Primarily for general aviation discussion, but other aviation topics are also welcome.
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AlanM wrote:Chewing Gum

Chewing gum is banned in Singapore so leave it at home when packing your bags. Importation of chewing gums into the country, even if it is not for trading, is illegal.

Not Flushing the Toilet

Not flushing the toilet is more than just a breach of propriety in Singapore, you will be breaking the law if you do not.

I am liking the sound of Singapore more and more. I detest chewing gum and think people chewing it look like cows but without the docility and intelligence. And as for not flushing the toilet: if it's brown, flush it down, if it's yellow, flush it down too you filthy swine.

Back on topic, though. I do think that the OP made some very important points. It often takes someone with a different viewpoint to come along and point out that what you take to be normal and reasonable actually isn't.

Duxford was a good choice because that is one of the few airfields which has been substantially supported over the years, as part of the IWM, by public money, our money.

Oh, and I agree with @johnm, build houses on golf courses or, better still, build airfields on golf courses (and not in the way Harrison Ford did).
Well I did some circuits yesterday evening at an airfield not to far from me and when I left I was the only be there and I self announced on the radio. I then returned to my home base and could of done some circuits there again unannounced making my own calls on the radio

I haven't been to Cambridge for a long time but when I last went I have no hesitation in stating my home base is buiser.

Yet it manages just fine on a combination of 'radio' and 'traffic'. What I can't understand is why other airfields can't do the same.

Could anybody tell me how it works at Carlisle.
Wow, DX is never usually closed to visiting aircraft, so if they have a FISO problem, it really is beyond their control, they have plenty of FISO’s.

Based aircraft can operate without the tower as they have “out of hours procedures” to follow.

I regularly return to DX out of hours, when the only people left are the fire crew, I once queried this and said I used to fly out of a field that had no fire cover full stop, the fire crew don’t need to wait for me.

They pointed at the hangars behind me housing many unique aircraft, the only blackbird outside America, the only flying Blenheim, many other “onlys” and a bunch of flying Spitfires and a flying 109.

“They’re not here for you”, came the response.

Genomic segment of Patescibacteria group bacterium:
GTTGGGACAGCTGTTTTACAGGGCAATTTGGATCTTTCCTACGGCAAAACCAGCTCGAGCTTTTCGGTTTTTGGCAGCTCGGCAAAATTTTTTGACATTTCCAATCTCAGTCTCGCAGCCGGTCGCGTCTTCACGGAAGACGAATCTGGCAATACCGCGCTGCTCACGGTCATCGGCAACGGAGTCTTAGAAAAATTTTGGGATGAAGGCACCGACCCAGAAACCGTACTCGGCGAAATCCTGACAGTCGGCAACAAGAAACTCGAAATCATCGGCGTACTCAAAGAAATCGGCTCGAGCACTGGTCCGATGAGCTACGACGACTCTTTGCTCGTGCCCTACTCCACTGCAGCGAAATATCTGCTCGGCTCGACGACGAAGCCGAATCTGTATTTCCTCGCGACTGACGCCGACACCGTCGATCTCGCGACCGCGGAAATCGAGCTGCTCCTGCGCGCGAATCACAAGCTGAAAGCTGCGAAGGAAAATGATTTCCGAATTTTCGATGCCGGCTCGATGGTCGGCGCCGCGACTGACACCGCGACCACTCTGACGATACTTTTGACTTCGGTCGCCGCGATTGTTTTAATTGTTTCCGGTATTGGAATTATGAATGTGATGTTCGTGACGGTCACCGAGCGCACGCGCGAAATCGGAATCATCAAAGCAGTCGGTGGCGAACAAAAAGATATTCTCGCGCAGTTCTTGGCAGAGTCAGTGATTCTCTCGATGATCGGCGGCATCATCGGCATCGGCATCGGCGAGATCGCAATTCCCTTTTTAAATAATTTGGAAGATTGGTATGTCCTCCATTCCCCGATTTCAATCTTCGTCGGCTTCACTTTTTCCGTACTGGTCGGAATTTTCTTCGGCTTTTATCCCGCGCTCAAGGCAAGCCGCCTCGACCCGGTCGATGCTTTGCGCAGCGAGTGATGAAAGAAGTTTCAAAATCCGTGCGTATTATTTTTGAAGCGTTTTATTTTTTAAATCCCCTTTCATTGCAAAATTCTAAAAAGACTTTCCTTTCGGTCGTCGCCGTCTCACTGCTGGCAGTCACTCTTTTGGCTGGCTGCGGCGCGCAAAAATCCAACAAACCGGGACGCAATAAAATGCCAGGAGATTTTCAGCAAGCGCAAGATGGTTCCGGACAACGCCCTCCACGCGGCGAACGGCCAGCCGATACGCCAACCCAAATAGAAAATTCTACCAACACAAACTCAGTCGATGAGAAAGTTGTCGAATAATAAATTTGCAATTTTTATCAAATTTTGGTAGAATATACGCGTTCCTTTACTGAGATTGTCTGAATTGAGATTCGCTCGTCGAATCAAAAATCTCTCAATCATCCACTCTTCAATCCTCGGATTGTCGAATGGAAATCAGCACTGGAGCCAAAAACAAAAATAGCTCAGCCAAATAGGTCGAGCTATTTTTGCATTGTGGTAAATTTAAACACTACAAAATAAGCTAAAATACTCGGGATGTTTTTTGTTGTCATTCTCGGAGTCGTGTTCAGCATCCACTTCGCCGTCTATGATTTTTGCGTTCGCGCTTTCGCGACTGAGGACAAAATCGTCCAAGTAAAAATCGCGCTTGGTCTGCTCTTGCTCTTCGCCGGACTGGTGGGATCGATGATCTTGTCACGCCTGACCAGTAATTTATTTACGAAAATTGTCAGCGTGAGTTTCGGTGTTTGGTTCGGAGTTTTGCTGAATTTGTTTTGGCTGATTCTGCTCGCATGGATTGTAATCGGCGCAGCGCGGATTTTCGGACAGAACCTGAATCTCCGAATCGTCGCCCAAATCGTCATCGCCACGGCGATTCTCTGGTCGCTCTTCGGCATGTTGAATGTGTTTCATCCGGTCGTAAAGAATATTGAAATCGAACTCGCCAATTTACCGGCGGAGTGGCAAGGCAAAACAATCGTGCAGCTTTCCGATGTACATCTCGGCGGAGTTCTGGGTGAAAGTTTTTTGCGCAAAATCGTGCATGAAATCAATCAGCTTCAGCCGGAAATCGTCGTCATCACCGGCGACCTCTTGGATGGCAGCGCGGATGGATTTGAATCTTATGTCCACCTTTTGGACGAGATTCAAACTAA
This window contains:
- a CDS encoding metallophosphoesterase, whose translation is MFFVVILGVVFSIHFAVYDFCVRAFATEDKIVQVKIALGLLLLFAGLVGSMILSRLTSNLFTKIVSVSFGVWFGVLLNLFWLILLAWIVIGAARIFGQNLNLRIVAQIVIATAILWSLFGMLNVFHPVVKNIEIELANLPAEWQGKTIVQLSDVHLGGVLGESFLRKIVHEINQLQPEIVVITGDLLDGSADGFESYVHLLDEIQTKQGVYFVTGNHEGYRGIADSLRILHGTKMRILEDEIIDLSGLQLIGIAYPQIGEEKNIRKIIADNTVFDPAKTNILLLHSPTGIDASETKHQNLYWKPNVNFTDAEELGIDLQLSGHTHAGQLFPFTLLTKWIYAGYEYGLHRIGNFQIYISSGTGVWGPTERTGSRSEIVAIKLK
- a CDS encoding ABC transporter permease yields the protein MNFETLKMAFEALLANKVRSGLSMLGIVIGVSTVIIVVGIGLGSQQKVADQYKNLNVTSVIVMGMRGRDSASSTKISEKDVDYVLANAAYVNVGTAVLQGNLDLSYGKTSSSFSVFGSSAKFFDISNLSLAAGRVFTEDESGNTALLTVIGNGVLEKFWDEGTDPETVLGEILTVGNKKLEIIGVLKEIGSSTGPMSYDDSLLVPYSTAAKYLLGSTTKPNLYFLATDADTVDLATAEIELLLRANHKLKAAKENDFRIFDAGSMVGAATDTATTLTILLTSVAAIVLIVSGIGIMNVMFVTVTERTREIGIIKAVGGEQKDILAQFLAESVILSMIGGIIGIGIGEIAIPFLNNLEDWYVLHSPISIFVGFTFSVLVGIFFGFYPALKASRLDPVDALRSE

I presume that’s why DX can’t open for visiting aircraft without a tower, but it’s just a presumption.

PS. It’s usually bloomin’ busy at DX, any day it’s flyable
Cessna571 wrote:Do Cambridge still usually have a bunch of large military aircraft parked outside?

I can’t help but think the OP was unlucky in picking 2 unusual fields, one of which has a FISO issue it doesn’t usually have.

Cambridge normally has plenty of C130s parked outside.

The original post does seem to be a bit of a storm in a teacup. @Tropical John2 could have solved his problem by flying to Fowlmere - a lovely little field. No need for this thread.

Cambridge is not a public use airfield despite comments to the contrary, and the OOH system at weekends is working well for residents. OOH at Cambridge is subject not only to the 6-month prior residence rule pointed out by @Bobcro, but also to pilot total time and currency minima which avoids his concern that an inexperienced pilot who never flies, simply needs to be able to wait for 6 months to be able to cause mayhem.

Cranfield is not a public use airfield despite comments to the contrary there too. We might marvel at the lack of flexibility shown by its management, but it doesn't change the fact that the field is not a public resource.

Duxford is not normally closed to visiting pilots. A rare case, let's hope, of force majeure and not an indicator of things to come.

Meanwhile, the CAA should get on with encouraging a culture in which UNICOM is the norm for uncontrolled low-traffic-density fields, including those with Instrument Approach Procedures (where are our GPS approaches?). It works really well in the US and there is no reason why it shouldn't work here too.
PeteSpencer liked this
Last week I decided to visit friends who live near Cambridge. On the only day the forecast wind was within limits, I called for PPR only to find that they require 24 hours notice. So I had to cancel the trip. Why is this? If I had been arriving in a Falcon 9000 needing special handling, then maybe, but I wasn’t. Do they have to get extra ATC staff in to cope with the stressful job of giving a landing clearance to a Jodel?
Could be that it’s a lovely sunny Sunday and he’s only one of the stretched controllers available for the field. He needs time off like everybody else - he is not going in on the chance of the odd bliddy Jodel turning up.
The insurance claims culture has killed off chance landing out of hours - if you make a ballsup putting it on the deck you may be tempted to claim airfield liability. That is why we have out of hours indemnity, I suppose.
Plan well ahead your intentions.
velostar wrote:Do we know if Duxford is closed today or not? I was planning a visit there but as they don’t open until 10:00 I may plan something else.

Happy Sunday to all.

Still NOTAMmed closed to visiting aircraft.
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